Fans pick 2008 World Series as top Philadelphia sports moment

(Michele Tranquilli)
Posted: May 06, 2010

ONE THING THAT quickly became clear to Ryan Howard when he came to Philadelphia was how starved the city was for a championship. It had been decades. Philadelphia had not won a championship since Julius Erving led the Sixers to one in 1983 and it had been 3 years before that since the Phillies had won the only one in their dismal history. The Flyers had gone even longer since their back-to-back Stanley Cups in 1973-74 and 1974-75. The Eagles? The 1960 NFL title was their last.

So Howard knew that the Philadelphia fans had been long suffering. But what he could not have envisioned was the joy that erupted in the city when the Phillies beat Tampa Bay on a cold October evening to claim the 2008 World Series. Whenever Howard has looked back since that glorious event, he has been struck by what he said is "the expressions that come over the faces of people."

"What I remember is the gratitude they showed," said Howard, the slugging first baseman who just signed a 5-year, $125 million contract extension. "The city had not had a championship in so long and that we were able to give it to them in baseball just filled everyone with overwhelming happiness."

Fans questioned in the survey that the Daily News conducted with the Sport Industry Research Center at Temple University chose the 2008 World Series as "the greatest moment in Philadelphia sports history." By collecting 71 percent of the vote, it topped the Phillies' 1980 World Series (45 percent) and the Flyers' back-to-back Stanley Cups (42). Respondents were able to choose three from a list of 12.

Howard said he will remember "the whole ride" that year, from the beginning of spring training until the parade down Broad Street.

"To be able to share that with family and friends, and the fans that came out to support us was amazing," Howard said. "To just know that you were a part of something like that, that you brought such joy to people you had never even met before, was a special feeling."

How will it endure in the imagination of the fans?

Howard chuckled. "Well," he said, "they carried that 1980 World Series around with them for close to 30 years. So I think they'll carry the 2008 World Series around until we win another one."

Phillies manager Charlie Manuel said he had underestimated how hungry the fans were for a championship. "But I knew they were demanding," he said. "It was not until I began to hear it - especially when we began drawing more people - that I began to understand how important it was to them."

Manuel has appreciation for the place the 2008 World Series occupies in Philadelphia sports lore. "I sure do," he said. "When I looked up into the stands at the end of the World Series, and then later at the parade, you could see the love and passion come out. It was definitely about our town."

But when asked how long the memory of that Fall Classic would live on, Manuel said it is possible that instead of just that 1 year the core players will be remembered for even larger achievements. "What we have to do is to keep winning," Manuel said. "We are in a window now of between 2 and 4 years. If we keep the pieces together and play the way I know we can, we can go back to the World Series and win a couple of them."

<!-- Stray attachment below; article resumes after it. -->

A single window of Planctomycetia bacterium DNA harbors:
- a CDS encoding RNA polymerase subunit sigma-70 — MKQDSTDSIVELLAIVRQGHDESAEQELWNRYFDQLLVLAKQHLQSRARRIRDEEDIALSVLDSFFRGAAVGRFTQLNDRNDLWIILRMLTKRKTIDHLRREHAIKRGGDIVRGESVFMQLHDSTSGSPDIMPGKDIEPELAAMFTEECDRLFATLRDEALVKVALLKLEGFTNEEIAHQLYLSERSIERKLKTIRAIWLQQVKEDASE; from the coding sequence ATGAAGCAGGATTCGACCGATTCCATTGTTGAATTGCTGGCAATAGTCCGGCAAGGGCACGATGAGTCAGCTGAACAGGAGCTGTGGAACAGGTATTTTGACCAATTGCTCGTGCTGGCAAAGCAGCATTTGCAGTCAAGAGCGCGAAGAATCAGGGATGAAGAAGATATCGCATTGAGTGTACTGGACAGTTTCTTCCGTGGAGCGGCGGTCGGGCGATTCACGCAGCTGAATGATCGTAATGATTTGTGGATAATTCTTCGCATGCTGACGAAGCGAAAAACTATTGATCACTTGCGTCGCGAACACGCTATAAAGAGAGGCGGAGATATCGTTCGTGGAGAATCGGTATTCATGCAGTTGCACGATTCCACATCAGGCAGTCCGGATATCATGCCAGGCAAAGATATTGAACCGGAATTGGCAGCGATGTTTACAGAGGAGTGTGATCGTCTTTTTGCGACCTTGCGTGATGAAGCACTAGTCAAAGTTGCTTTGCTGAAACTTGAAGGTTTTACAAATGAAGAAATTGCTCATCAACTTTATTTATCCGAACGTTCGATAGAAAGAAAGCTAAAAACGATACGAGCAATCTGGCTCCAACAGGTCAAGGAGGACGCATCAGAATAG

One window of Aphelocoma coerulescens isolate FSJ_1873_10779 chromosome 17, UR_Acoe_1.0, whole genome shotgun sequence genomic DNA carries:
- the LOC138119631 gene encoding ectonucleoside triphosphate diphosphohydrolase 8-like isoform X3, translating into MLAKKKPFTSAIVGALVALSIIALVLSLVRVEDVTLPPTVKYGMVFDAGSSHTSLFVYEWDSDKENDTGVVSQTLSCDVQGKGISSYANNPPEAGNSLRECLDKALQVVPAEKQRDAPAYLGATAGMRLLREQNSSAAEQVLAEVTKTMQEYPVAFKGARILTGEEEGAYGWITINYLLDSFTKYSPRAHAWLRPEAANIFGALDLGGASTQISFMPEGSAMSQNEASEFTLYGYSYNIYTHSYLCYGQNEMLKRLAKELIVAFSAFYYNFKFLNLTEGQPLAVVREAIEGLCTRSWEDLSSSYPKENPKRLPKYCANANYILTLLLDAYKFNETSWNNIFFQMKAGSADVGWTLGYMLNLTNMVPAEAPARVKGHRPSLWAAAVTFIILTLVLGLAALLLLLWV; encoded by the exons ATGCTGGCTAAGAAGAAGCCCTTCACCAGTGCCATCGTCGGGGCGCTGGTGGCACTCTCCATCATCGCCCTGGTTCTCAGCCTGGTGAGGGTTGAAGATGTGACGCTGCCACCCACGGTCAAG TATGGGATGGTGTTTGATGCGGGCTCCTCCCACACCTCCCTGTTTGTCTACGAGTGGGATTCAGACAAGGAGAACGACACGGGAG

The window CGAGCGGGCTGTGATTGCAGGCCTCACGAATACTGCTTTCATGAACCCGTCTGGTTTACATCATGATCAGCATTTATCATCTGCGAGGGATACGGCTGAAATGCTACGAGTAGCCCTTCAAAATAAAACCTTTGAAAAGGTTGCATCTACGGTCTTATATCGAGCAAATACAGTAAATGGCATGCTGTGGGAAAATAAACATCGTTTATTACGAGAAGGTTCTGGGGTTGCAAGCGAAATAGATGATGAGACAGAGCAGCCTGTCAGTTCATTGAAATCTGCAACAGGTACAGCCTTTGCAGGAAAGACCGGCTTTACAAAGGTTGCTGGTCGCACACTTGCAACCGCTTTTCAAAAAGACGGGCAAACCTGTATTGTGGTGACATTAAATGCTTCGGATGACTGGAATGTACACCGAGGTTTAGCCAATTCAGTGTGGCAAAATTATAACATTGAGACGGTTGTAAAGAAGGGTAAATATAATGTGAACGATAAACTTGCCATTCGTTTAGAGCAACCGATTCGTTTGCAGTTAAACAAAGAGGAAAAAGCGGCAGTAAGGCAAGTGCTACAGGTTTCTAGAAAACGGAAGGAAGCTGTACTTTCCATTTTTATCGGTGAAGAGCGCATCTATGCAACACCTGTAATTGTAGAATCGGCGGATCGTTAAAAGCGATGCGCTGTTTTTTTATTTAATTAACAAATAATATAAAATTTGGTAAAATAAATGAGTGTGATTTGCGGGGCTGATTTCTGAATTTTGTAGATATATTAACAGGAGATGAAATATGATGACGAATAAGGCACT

Team president David Montgomery said he hopes there will be other championships to build memories upon. And he added that he hopes it happens before another 25 years pass.

"I hope for the sake of all four of our pro franchises that it is not so long," Montgomery said. "I hope that we each are able to reach the pinnacle soon enough that, as 1980 slid behind the 2008 team, there will be more recent memories as the years pass."

Montgomery said the long dry spell between championships heightened the appreciation for the 2008 World Series victory. "It was a long gap between the 1983 Sixers and 2008 Phillies," Montgomery said. "The fans had gotten to the point where they said: 'Other cities are winning [in whatever sport], what about us?' "

Fans contacted for follow-up comments on their selections agreed that the gap between championships caused the fans to embrace the 2008 Phillies. Scott Jackson, of Broomall, said "there was such a buildup between championships that the team that finally won was going to be loved for the next few decades." Jackson added that the victory "created a whole new generation of Philadelphia fans."

Gerald Grundy, of Lansdale, echoed that. "The Phillies are the team now," he said. "Over 30 years since the Flyers won those Cups is a lonngggg time. People who are 40 would have been 5. Hard for them to recall the excitement."

Rosemary L'Erario, of Eastampton, N.J., said "there are few fans around that still remember the 1980 World Series and the back-to-back Stanley Cups." About how long the 2008 World Series will stand as the ultimate moment in local sports history, L'Erario said it will "depend [on] if the Phillies fulfill their dynasty hopes."

Glenn Huntley, of Springfield, said the popularity of the 2008 Phillies boils down to "what-have-you-done-for- me-lately thinking." He added, "If you asked this question after the Eagles win a Super Bowl, it will be surely that event. This city just wants a winner."

Rick Leonetti Sr., of Richboro, said the 1980 World Series will "always be tops in my book." But he said he thoroughly enjoyed watching his 20-something sons celebrate the 2008 championship. He added that 2008 was so special "because of this younger group of fans, who became so passionate for the team."

"Twenty-eight years from now my boys will be hoping their children get to experience what they had back in 2008, because that was their first World Series championship," Leonetti said. "Hopefully, we can sprinkle in a few more between now and then."

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